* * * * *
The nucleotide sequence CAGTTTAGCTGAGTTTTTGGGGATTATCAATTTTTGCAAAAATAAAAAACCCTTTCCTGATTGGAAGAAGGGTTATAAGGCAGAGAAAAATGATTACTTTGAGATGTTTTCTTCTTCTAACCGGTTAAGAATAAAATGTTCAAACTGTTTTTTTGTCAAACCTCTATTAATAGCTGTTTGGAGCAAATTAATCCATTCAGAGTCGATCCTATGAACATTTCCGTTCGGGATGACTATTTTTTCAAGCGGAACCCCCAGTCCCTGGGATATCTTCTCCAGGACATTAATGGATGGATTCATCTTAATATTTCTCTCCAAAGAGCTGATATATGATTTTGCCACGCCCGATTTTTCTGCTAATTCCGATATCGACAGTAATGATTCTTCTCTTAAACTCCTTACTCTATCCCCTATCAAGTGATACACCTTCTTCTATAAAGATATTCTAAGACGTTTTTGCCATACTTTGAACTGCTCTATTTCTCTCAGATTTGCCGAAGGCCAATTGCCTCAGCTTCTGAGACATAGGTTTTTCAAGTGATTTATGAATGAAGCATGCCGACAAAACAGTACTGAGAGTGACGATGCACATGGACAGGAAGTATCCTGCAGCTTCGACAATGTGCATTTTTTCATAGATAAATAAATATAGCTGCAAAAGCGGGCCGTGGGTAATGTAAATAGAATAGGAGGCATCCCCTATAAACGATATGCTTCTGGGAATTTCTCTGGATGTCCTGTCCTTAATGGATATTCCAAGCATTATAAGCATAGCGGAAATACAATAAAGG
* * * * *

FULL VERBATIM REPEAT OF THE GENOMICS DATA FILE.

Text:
The nucleotide sequence CAGTTTAGCTGAGTTTTTGGGGATTATCAATTTTTGCAAAAATAAAAAACCCTTTCCTGATTGGAAGAAGGGTTATAAGGCAGAGAAAAATGATTACTTTGAGATGTTTTCTTCTTCTAACCGGTTAAGAATAAAATGTTCAAACTGTTTTTTTGTCAAACCTCTATTAATAGCTGTTTGGAGCAAATTAATCCATTCAGAGTCGATCCTATGAACATTTCCGTTCGGGATGACTATTTTTTCAAGCGGAACCCCCAGTCCCTGGGATATCTTCTCCAGGACATTAATGGATGGATTCATCTTAATATTTCTCTCCAAAGAGCTGATATATGATTTTGCCACGCCCGATTTTTCTGCTAATTCCGATATCGACAGTAATGATTCTTCTCTTAAACTCCTTACTCTATCCCCTATCAAGTGATACACCTTCTTCTATAAAGATATTCTAAGACGTTTTTGCCATACTTTGAACTGCTCTATTTCTCTCAGATTTGCCGAAGGCCAATTGCCTCAGCTTCTGAGACATAGGTTTTTCAAGTGATTTATGAATGAAGCATGCCGACAAAACAGTACTGAGAGTGACGATGCACATGGACAGGAAGTATCCTGCAGCTTCGACAATGTGCATTTTTTCATAGATAAATAAATATAGCTGCAAAAGCGGGCCGTGGGTAATGTAAATAGAATAGGAGGCATCCCCTATAAACGATATGCTTCTGGGAATTTCTCTGGATGTCCTGTCCTTAATGGATATTCCAAGCATTATAAGCATAGCGGAAATACAATAAAGG